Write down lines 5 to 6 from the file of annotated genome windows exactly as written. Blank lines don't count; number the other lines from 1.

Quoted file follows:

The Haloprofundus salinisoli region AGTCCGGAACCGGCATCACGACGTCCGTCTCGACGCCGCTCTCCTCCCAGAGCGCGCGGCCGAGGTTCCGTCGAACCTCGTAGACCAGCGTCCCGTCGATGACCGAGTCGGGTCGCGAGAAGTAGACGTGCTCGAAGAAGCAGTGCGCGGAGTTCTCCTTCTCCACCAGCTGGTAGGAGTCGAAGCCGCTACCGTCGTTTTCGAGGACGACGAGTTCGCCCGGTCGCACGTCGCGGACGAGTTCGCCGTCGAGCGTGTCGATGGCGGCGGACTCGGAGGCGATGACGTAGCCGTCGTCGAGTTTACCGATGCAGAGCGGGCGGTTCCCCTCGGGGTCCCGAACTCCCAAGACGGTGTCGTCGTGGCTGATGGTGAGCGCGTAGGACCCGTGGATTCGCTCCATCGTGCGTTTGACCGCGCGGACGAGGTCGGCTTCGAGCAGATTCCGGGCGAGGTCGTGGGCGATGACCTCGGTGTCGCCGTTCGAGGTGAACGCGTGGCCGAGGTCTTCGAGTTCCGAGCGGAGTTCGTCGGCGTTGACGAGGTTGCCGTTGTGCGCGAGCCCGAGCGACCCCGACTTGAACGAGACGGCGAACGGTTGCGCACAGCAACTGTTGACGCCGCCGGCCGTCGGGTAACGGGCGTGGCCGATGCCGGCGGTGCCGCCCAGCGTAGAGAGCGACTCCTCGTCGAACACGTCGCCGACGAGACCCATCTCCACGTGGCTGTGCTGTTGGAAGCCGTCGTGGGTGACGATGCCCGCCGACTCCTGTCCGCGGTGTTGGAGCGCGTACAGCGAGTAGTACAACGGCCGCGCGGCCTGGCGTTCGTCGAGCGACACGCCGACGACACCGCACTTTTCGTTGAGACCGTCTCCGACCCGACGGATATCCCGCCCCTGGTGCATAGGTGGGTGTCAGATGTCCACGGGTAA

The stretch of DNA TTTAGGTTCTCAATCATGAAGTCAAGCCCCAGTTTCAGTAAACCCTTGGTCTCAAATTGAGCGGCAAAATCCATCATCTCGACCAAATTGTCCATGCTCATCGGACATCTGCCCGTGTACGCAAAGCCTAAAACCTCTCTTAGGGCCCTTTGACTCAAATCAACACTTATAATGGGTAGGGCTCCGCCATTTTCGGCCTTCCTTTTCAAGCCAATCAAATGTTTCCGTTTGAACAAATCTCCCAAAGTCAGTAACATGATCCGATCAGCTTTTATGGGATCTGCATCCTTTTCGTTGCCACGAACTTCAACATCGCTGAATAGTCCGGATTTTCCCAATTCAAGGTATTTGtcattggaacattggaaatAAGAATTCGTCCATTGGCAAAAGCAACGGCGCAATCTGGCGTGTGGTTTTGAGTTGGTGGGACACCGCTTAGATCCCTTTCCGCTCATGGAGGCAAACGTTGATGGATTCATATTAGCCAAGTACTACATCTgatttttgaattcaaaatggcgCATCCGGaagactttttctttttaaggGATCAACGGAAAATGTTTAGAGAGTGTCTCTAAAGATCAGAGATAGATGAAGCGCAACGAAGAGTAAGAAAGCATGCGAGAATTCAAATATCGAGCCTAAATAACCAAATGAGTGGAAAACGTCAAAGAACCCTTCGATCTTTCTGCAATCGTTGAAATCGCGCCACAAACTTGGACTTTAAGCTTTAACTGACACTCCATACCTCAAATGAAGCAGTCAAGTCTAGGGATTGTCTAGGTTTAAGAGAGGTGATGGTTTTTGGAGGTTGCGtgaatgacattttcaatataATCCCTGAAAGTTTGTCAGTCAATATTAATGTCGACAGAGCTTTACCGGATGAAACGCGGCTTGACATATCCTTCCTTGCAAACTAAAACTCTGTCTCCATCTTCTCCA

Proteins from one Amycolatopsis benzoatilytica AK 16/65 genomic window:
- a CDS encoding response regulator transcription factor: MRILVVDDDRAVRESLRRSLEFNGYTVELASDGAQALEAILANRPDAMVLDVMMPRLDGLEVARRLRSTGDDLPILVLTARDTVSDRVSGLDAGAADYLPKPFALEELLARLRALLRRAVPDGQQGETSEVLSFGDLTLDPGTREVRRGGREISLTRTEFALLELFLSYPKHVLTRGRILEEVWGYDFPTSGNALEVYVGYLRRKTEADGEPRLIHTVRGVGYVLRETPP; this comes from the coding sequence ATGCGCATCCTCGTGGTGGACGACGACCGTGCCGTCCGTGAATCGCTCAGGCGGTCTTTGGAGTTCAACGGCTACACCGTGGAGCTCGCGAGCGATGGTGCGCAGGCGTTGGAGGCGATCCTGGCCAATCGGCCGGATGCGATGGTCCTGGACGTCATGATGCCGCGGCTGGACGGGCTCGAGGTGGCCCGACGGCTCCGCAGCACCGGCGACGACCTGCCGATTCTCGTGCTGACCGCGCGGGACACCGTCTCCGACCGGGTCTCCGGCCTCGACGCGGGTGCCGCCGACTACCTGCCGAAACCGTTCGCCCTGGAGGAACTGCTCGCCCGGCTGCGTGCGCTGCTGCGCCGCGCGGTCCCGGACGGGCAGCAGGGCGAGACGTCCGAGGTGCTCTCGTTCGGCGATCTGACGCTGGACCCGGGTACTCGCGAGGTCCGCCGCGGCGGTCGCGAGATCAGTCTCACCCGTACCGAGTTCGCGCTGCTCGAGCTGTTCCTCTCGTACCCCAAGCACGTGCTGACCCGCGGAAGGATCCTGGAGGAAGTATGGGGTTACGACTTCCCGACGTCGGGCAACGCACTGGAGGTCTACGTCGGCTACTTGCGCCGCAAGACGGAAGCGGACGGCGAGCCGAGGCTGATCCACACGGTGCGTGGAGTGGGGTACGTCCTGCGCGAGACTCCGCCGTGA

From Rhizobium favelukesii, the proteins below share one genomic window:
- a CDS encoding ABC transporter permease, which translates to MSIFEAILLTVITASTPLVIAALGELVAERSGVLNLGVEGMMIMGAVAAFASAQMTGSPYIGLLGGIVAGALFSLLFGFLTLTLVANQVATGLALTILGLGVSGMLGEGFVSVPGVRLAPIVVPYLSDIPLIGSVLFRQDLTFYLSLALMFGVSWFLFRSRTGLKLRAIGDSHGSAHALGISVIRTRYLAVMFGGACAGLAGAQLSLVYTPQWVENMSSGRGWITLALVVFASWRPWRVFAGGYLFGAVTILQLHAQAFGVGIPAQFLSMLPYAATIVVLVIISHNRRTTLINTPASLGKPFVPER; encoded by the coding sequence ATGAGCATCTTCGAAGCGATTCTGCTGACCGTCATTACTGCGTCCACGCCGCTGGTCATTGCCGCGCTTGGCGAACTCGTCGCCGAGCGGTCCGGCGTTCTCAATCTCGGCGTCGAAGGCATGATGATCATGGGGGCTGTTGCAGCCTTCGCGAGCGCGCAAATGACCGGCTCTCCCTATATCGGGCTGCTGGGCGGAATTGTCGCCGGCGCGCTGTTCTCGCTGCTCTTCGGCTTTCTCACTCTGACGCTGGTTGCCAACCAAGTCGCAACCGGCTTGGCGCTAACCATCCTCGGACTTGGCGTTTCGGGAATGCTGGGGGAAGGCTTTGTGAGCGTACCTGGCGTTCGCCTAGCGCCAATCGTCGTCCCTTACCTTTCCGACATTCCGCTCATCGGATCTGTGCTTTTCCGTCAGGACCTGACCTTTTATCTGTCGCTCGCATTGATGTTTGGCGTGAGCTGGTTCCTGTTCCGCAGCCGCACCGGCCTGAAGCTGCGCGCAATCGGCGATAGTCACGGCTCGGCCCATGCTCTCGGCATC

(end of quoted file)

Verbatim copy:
From Rhizobium favelukesii, the proteins below share one genomic window:
- a CDS encoding ABC transporter permease, which translates to MSIFEAILLTVITASTPLVIAALGELVAERSGVLNLGVEGMMIMGAVAAFASAQMTGSPYIGLLGGIVAGALFSLLFGFLTLTLVANQVATGLALTILGLGVSGMLGEGFVSVPGVRLAPIVVPYLSDIPLIGSVLFRQDLTFYLSLALMFGVSWFLFRSRTGLKLRAIGDSHGSAHALGISVIRTRYLAVMFGGACAGLAGAQLSLVYTPQWVENMSSGRGWITLALVVFASWRPWRVFAGGYLFGAVTILQLHAQAFGVGIPAQFLSMLPYAATIVVLVIISHNRRTTLINTPASLGKPFVPER; encoded by the coding sequence ATGAGCATCTTCGAAGCGATTCTGCTGACCGTCATTACTGCGTCCACGCCGCTGGTCATTGCCGCGCTTGGCGAACTCGTCGCCGAGCGGTCCGGCGTTCTCAATCTCGGCGTCGAAGGCATGATGATCATGGGGGCTGTTGCAGCCTTCGCGAGCGCGCAAATGACCGGCTCTCCCTATATCGGGCTGCTGGGCGGAATTGTCGCCGGCGCGCTGTTCTCGCTGCTCTTCGGCTTTCTCACTCTGACGCTGGTTGCCAACCAAGTCGCAACCGGCTTGGCGCTAACCATCCTCGGACTTGGCGTTTCGGGAATGCTGGGGGAAGGCTTTGTGAGCGTACCTGGCGTTCGCCTAGCGCCAATCGTCGTCCCTTACCTTTCCGACATTCCGCTCATCGGATCTGTGCTTTTCCGTCAGGACCTGACCTTTTATCTGTCGCTCGCATTGATGTTTGGCGTGAGCTGGTTCCTGTTCCGCAGCCGCACCGGCCTGAAGCTGCGCGCAATCGGCGATAGTCACGGCTCGGCCCATGCTCTCGGCATC